The Chkalov Squadron
In the summer of 1927, when his family was living at Gatchina, Valery whispered to his wife: “My dear, go out on to the field and watch, I’m going to fly upside down.”
Olga hurried to the aerodrome, which was not far from their house. She heard the harsh sound of the engine and saw the plane approaching. It was flying low - unlawfully so - and with its wheels upwards.
This was not the first risky experiment the flier had undertaken. On an earlier occasion, before the eyes of many citizens of Leningrad, he had flown a fighter under the arches of the Troitsky Bridge.
On 27 June 1927 a competition was held at Gatchina aerodrome in which fliers from a number of divisions took part. The pilots of the First Fighter Squadron were the last to perform. As always, Valery Chkalov stood out from the rest through his masterly flying, and undertook an aerial contest with another flier, Vladimir Alexeevich Drozdov. In his “Fokker” Drozdov executed a number of test manoeuvres, then flew it up to a great height and put it into a steep spin. The spectators were able to count twelve full turns, and only right at ground level did he bring his plane back to horizontal flight with a firm and experienced hand. The squadron leader, to the approval of the chairman of the jury, declared: “We are maintaining Gatchina’s reputation!”
When the result of the contest was announced Chkalov received first prize, with Drozdov in second place. The certificate presented to Drozdov can still be seen at the museum.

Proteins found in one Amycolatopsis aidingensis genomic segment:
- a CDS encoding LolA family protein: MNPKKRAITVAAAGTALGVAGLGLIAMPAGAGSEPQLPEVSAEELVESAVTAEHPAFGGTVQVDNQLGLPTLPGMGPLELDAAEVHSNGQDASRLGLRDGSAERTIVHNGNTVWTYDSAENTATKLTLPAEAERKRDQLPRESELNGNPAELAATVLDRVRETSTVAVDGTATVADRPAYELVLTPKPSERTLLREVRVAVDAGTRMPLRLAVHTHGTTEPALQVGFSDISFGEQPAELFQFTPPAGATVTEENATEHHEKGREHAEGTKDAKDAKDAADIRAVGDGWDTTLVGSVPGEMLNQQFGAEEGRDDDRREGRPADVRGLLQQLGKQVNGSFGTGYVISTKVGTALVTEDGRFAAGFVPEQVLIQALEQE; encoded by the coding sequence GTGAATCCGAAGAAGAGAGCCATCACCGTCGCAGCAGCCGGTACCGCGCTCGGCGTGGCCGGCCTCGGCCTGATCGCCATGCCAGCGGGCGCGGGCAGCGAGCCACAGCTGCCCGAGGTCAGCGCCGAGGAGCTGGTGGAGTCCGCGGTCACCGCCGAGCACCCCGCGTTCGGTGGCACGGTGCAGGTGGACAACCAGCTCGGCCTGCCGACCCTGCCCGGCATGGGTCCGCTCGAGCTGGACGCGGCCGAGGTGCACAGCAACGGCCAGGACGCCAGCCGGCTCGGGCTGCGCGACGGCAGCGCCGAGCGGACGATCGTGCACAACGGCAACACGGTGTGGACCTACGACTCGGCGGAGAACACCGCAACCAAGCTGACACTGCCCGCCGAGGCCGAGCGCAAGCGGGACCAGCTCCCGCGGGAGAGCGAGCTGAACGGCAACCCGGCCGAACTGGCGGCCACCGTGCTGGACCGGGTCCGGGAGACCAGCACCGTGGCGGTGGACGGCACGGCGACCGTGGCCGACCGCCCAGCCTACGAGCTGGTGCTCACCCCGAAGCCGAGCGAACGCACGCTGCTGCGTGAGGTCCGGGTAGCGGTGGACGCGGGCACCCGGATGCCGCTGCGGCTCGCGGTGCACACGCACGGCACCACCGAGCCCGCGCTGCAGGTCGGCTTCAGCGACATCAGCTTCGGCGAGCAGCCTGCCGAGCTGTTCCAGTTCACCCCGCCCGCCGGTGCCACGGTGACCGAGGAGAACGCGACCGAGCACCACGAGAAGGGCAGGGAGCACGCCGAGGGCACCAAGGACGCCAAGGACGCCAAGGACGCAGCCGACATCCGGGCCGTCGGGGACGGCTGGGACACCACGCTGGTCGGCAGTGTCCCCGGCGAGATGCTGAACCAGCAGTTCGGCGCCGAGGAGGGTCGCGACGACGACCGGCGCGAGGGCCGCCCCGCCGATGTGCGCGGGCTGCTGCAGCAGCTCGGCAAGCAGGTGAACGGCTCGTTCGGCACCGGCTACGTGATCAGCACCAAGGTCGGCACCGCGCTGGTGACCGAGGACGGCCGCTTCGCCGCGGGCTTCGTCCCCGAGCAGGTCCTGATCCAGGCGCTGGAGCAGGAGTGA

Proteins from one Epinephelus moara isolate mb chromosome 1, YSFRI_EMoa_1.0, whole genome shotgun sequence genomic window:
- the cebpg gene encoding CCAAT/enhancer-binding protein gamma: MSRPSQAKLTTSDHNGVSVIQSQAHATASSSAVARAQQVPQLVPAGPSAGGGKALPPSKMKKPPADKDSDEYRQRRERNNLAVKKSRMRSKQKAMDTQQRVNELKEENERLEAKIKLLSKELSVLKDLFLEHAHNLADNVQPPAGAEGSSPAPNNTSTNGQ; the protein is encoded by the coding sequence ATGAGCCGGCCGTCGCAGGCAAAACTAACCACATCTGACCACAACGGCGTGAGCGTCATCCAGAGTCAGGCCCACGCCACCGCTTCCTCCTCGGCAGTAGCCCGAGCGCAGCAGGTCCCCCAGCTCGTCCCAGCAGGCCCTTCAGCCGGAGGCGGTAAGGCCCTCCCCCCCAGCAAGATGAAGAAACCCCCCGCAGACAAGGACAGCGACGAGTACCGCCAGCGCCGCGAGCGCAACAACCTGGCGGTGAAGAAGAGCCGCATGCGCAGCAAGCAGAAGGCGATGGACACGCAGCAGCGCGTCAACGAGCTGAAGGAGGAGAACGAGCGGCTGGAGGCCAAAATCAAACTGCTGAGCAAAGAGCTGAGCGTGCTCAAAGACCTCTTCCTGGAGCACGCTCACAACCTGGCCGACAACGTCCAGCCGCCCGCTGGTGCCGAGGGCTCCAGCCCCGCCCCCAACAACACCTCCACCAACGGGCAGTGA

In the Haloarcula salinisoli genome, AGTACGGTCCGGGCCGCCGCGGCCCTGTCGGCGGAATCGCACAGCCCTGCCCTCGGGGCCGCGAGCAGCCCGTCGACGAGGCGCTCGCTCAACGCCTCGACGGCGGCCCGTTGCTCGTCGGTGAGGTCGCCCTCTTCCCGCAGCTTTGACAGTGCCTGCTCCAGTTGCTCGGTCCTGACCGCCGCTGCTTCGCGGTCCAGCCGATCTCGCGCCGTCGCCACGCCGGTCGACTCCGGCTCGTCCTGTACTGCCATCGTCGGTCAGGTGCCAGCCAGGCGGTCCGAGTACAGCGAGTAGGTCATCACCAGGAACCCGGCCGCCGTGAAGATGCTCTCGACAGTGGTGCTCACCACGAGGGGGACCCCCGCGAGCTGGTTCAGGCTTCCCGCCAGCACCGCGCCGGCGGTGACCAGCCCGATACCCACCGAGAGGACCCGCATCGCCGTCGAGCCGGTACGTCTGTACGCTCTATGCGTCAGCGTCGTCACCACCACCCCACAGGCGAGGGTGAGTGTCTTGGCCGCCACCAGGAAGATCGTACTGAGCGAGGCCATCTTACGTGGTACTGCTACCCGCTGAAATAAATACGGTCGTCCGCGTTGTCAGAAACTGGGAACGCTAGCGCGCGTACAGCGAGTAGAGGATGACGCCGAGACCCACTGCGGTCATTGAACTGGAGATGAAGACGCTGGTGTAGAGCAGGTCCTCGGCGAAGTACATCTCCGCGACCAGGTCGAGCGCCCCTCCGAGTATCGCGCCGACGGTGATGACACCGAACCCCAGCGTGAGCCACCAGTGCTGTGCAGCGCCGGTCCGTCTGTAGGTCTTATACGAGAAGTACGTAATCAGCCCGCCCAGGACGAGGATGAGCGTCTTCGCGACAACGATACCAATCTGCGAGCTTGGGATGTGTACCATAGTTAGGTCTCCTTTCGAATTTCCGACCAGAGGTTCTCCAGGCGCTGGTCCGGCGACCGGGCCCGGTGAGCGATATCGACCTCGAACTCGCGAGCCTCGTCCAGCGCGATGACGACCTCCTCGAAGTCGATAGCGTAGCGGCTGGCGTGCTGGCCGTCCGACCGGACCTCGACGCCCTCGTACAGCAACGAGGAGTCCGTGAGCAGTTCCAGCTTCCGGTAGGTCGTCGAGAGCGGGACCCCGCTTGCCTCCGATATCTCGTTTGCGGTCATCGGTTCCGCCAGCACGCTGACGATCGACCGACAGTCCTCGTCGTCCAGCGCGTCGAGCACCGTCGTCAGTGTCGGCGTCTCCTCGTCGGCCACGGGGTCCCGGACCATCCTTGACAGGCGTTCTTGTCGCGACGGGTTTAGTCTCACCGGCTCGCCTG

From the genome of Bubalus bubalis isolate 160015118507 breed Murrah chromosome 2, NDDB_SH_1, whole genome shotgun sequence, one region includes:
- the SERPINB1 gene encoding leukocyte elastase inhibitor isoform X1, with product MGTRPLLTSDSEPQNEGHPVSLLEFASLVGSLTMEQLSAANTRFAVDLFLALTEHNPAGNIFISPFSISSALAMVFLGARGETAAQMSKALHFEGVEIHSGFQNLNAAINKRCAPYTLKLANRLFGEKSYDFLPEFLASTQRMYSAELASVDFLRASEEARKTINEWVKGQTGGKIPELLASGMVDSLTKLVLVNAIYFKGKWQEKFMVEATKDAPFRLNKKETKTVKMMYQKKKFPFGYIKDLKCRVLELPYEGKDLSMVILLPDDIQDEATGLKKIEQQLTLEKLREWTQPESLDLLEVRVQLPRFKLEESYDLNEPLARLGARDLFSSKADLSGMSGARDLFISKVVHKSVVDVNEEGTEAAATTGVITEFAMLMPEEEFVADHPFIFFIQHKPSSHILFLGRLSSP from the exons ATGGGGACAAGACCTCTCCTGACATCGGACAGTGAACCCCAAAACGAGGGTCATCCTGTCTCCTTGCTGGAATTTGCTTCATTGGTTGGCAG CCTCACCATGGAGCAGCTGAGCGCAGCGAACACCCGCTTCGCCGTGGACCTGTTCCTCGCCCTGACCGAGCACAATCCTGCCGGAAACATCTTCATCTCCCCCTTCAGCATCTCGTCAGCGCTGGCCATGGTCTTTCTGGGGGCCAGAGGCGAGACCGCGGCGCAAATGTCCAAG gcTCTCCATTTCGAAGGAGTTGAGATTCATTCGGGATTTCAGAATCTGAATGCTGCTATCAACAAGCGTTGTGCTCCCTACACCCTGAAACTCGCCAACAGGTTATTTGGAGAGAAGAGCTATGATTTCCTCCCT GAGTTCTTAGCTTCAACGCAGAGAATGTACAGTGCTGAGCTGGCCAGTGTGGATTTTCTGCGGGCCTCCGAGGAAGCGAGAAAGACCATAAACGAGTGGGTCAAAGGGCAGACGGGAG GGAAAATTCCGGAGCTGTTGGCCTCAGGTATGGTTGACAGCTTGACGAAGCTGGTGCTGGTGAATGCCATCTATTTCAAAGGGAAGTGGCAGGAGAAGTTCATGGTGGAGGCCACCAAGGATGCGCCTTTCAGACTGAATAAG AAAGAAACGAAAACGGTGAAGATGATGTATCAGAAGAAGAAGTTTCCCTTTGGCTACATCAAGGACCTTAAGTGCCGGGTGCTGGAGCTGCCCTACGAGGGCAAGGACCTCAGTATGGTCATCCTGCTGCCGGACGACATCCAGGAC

The author has had the good fortune to meet Lieutenant-General P. V. Rodimov, who was personally acquainted with Valery Chkalov and Vladimir Drozdov. Pyotr Vasilievich served in the First Fighter Squadron from 1923 to 1928.
And in June 1937 Chkalov, Baidukov and Beliakov, in ANT-25, became the first men in history to fly non-stop across the North Pole to America. The final entry in their log reads: “20 June 1937. 16.20 Greenwich Mean Time: landing in Vancouver. Total flight time: 63 hours 16 minutes. Total fuel consumed: 7,933 litres or 5,658 kilograms. Fuel remaining: 77 kilograms.”
In answer to a question from a correspondent of the American National Broadcasting Corporation about the purpose of the flight, Chkalov said that the aim had been to show that it was possible to travel between the USSR and the USA by the shortest, most direct route – across the Pole. The heroes of ANT-25 were received by President Roosevelt and US Secretary of State Cordell Hull.
The Main Page | The Dawn of Aeronautics | The Cradle of Military Aviation | The Shchetinin Flying School in Gatchina | Kotelnikov’s Parachute | Aces of the First World War | Red Pilots | The Chkalov Squadron | Leningrad’s Southern Outpost | Gatchina’s Bomb-blasts | The Light of Memory | About the author